Friday , January 27 2023

Taliban prepare new Afghan budget without foreign aid


By SJA Jafri + Bureau Report + Agencies

KABUL/ RIYADH/ ISLAMABAD: Afghanistan’s finance ministry under the new Taliban-led government has prepared a draft national budget that, for the first time in two decades, is funded without foreign aid, a spokesman said.

It comes as the country is mired in economic crisis and faces a looming humanitarian catastrophe the United Nations has called an “avalanche of hunger”.

Finance ministry spokesman Ahmad Wali Haqmal did not disclose the size of the draft budget which runs until December 2022 but told AFP it would go to the cabinet for approval before being published.

“We are trying to finance it from our domestic revenues and we believe we can,” he earlier told state television in an interview shared on Twitter.

Global donors suspended financial aid when the Taliban seized power in August and Western powers also froze access to billions of dollars in assets held abroad.

The 2021 budget, put together by the previous administration under IMF guidance, projected a deficit despite 219 billion Afghanis in aid and grants and 217 billion from domestic revenue.

At that time the exchange rate was around 80 Afghanis to the dollar, but the local currency has been hammered since the Taliban´s return, particularly in the past week, slumping to 130 on Monday before recovering Friday to around 100.

Haqmal accepted that public servants are still owed several months of wages, saying “we are trying our best” to make good on overdue pay by year-end.

He warned, however, a new pay scale had also been prepared.

Earlier, Saudi Arabia sent two aircraft carrying humanitarian aid to Afghanistan Thursday, state media reported, its first such initiative since the Taliban took control of the crisis-stricken country in August.

The Kingdom’s state-run King Salman Humanitarian Aid and Relief Center (KSRelief) sent more than 65 tonnes of aid, including 1,647 food baskets, the official Saudi Press Agency said.

The centre’s supervisor general, Abdullah al-Rabeeah, said the Saudi humanitarian air bridge would see a total of six planes deliver more than 197 tonnes of aid to Afghanistan.

He said the aid would also be delivered overland on 200 trucks from neighboring Pakistan.

The Gulf Arab countries agreed during a summit in Riyadh on Tuesday to “contribute in mobilizing international efforts to provide humanitarian assistance to the Afghan people and to improving their economic conditions”.

More than half of Afghanistan’s 38 million people face “acute” food shortages, according to the United Nations, with the winter forcing millions to choose between emigration and starvation.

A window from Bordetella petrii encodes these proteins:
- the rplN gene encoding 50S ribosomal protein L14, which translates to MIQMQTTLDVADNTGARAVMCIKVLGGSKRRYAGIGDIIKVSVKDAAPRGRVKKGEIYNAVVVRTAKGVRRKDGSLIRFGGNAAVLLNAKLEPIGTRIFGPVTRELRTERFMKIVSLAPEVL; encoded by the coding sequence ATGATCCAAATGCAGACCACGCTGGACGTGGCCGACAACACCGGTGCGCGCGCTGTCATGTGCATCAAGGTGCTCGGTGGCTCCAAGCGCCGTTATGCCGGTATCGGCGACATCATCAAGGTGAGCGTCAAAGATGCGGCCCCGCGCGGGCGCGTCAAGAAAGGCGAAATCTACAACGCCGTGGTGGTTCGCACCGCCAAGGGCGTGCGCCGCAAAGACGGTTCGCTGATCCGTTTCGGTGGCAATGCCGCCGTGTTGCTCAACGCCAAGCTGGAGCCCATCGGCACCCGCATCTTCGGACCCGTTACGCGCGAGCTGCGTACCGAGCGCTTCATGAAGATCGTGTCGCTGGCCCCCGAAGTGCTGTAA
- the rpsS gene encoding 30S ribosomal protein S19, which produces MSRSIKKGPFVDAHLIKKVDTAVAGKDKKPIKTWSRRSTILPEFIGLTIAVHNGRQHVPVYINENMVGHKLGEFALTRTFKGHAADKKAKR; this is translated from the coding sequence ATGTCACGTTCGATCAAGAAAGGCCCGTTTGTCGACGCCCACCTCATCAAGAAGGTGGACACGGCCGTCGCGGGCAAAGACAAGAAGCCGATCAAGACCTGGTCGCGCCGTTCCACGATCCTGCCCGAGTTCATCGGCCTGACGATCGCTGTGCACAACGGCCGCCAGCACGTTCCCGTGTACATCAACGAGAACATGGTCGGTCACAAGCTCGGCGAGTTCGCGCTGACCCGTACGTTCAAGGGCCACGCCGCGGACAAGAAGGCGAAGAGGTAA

The previous Taliban government between 1996 and 2001 imposed a very strict interpretation of Islamic law and harsh public punishments.

Saudi Arabia was one of three nations, including the United Arab Emirates and Pakistan, which recognized the previous hardline Taliban regime but, since returning to power in mid-August after overthrowing the US-backed government, the Taliban has tried to show a more moderate face in its quest for international recognition and an end to sanctions.

Despite the lack of recognition for the Taliban government, the United States allowed some exemptions to its sanctions on Afghanistan to enable humanitarian aid to enter.

Meanwhile, a drone strike hit a house just inside Afghanistan’s border with Pakistan, apparently targeting a senior member of the Pakistani Taliban also known as Tehraeek-e-Taliban Pakistan (TTP), but the missile failed to explode, Pakistani Taliban sources said on Friday.

One of the Taliban officials said the drone fired a missile at a hujra, or guesthouse on the compound of Maulvi Faqir Mohammad, a senior leader of the Tehrik-e Taliban Pakistan movement (TTP).

“It was around 3:30 when a drone suddenly appeared in the sky. We got worried and advised Maulvi Faqir to go to a safe place but he refused and argued it was not possible to hide in the day time,” said the official, who spoke on condition of anonymity.

Around half an hour later, when Faqir Mohammad left his own house to visit the guesthouse, the missile struck.

“He was about 3 meters away from the hujra room when the drone fired a missile and hit the same room. Luckily the missile didn’t explode and he and other people around him remained safe,” he said.

Faqir Mohammad is a former deputy leader of the TTP who spent eight years in Afghanistan’s Bagram prison before being released by the Afghan Taliban following their shock overthrow of the Western-backed government in Kabul on Aug. 15.

The apparent attempt to kill him in a drone strike came after talks to agree over a permanent ceasefire between the TTP and the Pakistani government broke down last week after the militant movement refused to extend a 30-day truce.

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